A NEW £60m wood-burning power station at Wilton has been given the green light.

SembCorp Utilities UK is to build the new plant, known as Wilton 10, creating about 400 jobs during construction and 15 permanent jobs within the company.

The project will also secure and create jobs in the farming, forestry, wood recycling and transport sectors.

The plant will generate 30mW of electricity, enough to power about 30,000 homes, and is expected to be up and running by the middle of 2007.

The announcement is good news for farmers in the region who are looking to diversify into short rotation coppice. The plant will need about 7,500 acres to be grown within a 50-mile radius over the next four years.

Robin Twizell, of Renewable Energy From Agriculture, welcomed the announcement.

He said for years farmers had been told to grow short rotation coppice but had not had a market.

"Now we have a serious market and it's no longer just for enthusiasts. It's excellent news: when did anyone last hear of a £60m investment in an industry for something that farmers can grow?"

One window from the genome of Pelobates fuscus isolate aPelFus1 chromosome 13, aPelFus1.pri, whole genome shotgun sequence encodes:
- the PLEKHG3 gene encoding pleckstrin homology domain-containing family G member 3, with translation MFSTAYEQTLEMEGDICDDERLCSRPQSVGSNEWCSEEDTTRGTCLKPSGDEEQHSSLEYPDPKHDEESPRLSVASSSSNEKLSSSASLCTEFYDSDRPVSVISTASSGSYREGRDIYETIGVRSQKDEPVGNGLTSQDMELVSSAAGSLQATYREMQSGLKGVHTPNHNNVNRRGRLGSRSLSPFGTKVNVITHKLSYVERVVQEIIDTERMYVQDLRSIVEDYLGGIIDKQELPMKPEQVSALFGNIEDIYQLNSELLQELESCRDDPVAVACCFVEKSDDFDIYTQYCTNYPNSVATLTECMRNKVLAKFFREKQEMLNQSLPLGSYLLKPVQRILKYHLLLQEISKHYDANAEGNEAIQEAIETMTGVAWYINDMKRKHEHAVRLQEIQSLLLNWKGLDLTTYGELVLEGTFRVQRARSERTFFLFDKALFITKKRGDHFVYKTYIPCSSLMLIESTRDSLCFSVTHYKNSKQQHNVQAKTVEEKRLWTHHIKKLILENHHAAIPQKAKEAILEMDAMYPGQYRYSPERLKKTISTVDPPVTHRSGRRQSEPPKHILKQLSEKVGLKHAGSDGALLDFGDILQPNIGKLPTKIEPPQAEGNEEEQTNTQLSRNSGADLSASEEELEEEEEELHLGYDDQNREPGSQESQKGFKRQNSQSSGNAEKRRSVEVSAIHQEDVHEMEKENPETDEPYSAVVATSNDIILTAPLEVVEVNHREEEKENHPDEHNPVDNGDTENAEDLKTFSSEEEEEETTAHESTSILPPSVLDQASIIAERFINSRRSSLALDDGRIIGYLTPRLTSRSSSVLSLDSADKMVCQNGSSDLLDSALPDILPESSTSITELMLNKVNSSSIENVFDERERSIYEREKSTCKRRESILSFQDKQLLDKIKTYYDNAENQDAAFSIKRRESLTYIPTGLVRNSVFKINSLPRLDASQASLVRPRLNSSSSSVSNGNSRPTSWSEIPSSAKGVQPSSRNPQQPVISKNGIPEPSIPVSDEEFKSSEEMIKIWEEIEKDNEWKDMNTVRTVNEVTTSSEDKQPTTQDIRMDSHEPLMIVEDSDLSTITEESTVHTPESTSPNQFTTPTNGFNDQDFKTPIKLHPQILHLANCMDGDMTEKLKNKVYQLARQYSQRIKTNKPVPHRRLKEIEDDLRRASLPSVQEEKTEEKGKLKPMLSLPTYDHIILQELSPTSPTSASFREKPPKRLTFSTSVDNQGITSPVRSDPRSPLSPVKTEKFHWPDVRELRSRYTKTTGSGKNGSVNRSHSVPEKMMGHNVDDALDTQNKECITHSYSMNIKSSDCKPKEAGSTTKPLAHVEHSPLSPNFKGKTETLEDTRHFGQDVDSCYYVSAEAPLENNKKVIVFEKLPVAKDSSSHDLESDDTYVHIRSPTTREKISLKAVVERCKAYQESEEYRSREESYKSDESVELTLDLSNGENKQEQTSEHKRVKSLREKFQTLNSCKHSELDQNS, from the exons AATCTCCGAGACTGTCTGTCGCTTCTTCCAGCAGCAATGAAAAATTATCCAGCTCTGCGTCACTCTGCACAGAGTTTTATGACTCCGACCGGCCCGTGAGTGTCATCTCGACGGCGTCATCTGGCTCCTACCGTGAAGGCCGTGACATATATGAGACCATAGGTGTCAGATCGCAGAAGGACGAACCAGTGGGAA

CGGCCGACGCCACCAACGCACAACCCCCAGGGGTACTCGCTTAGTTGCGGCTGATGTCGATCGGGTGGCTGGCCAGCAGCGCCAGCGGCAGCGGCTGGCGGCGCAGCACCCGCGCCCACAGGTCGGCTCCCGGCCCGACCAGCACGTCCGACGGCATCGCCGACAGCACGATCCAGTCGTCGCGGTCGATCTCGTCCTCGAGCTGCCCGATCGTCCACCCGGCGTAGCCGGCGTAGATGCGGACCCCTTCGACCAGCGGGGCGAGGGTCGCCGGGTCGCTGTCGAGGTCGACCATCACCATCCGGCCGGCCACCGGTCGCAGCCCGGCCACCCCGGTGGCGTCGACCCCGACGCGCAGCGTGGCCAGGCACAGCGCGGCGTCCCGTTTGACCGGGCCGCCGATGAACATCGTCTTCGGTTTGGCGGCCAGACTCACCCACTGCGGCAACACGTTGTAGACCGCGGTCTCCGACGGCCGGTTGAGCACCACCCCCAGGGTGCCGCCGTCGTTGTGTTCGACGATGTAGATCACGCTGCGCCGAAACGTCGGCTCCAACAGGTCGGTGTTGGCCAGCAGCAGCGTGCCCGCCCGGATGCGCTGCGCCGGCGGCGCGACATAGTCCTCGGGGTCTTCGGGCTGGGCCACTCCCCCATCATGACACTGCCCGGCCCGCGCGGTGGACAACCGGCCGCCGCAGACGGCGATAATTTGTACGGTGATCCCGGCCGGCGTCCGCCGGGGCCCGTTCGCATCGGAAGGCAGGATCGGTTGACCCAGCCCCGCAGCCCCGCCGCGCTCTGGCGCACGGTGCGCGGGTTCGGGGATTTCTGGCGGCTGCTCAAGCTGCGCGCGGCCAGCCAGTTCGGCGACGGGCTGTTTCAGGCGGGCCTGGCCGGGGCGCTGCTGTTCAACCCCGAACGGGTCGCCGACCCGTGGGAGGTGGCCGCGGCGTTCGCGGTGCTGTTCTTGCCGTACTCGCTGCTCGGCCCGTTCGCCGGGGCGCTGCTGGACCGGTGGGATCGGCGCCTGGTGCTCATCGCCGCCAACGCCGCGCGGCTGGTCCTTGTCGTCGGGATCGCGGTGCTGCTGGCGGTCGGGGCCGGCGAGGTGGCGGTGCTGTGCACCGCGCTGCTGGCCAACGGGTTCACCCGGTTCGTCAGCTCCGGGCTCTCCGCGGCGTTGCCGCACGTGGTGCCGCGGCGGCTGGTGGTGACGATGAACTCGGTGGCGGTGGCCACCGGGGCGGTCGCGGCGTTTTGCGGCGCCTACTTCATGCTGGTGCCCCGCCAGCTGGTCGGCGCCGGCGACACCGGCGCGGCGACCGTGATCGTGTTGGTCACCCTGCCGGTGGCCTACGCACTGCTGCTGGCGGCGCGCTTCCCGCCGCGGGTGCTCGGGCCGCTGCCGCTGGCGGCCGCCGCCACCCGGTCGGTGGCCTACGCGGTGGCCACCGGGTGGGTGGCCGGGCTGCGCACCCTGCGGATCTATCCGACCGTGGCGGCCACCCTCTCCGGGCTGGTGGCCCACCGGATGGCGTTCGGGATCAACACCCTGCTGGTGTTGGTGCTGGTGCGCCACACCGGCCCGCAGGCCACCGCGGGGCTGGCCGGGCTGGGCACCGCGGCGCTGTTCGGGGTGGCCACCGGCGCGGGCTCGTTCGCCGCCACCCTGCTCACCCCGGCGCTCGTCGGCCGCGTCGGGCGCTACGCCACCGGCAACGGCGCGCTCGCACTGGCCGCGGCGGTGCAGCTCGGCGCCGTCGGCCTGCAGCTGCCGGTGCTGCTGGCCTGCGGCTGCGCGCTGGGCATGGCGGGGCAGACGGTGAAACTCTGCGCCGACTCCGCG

SembCorp does not expect to source wood from local farmers until 2011; until then most supplies would come from forests.

Wilton 10 will operate separately to the existing 197mW Wilton Power Station, but will be partially situated within the present building.

The new plant will meet all UK and European emissions targets. SembCorp will submit an application to the Environment Agency for a permit to operate the plant.

Paul Gavens, managing director, said the announcement was extremely good news for SembCorp, the Wilton International manufacturing site and the people of the North-East.

"It will sustain jobs and play a part in helping the Government meet the UK's climate change and greenhouse gas reduction targets," he added.

"We believe this investment will transform our operations and offers us a great platform from which we can move forward to a brighter, greener future."

The new power station will require about 300,000 tonnes of wood a year. It will come from specially grown energy crops, wood from conventional forestry, sawmill chips and recycled timber.

About 20pc of the wood will come from forests, 20pc from sawmills, 20pc from short rotation coppice and 40pc from the wood recycling industry.

Middlesbrough South and East Cleveland MP, Dr Ashok Kumar, said the new power station was a major leap forward.

He said: "I congratulate SembCorp's managers, engineers and technologists for their foresight.

"I believe the new station will be a showpiece example for environmental engineering and can act as a beacon of excellence on Teesside."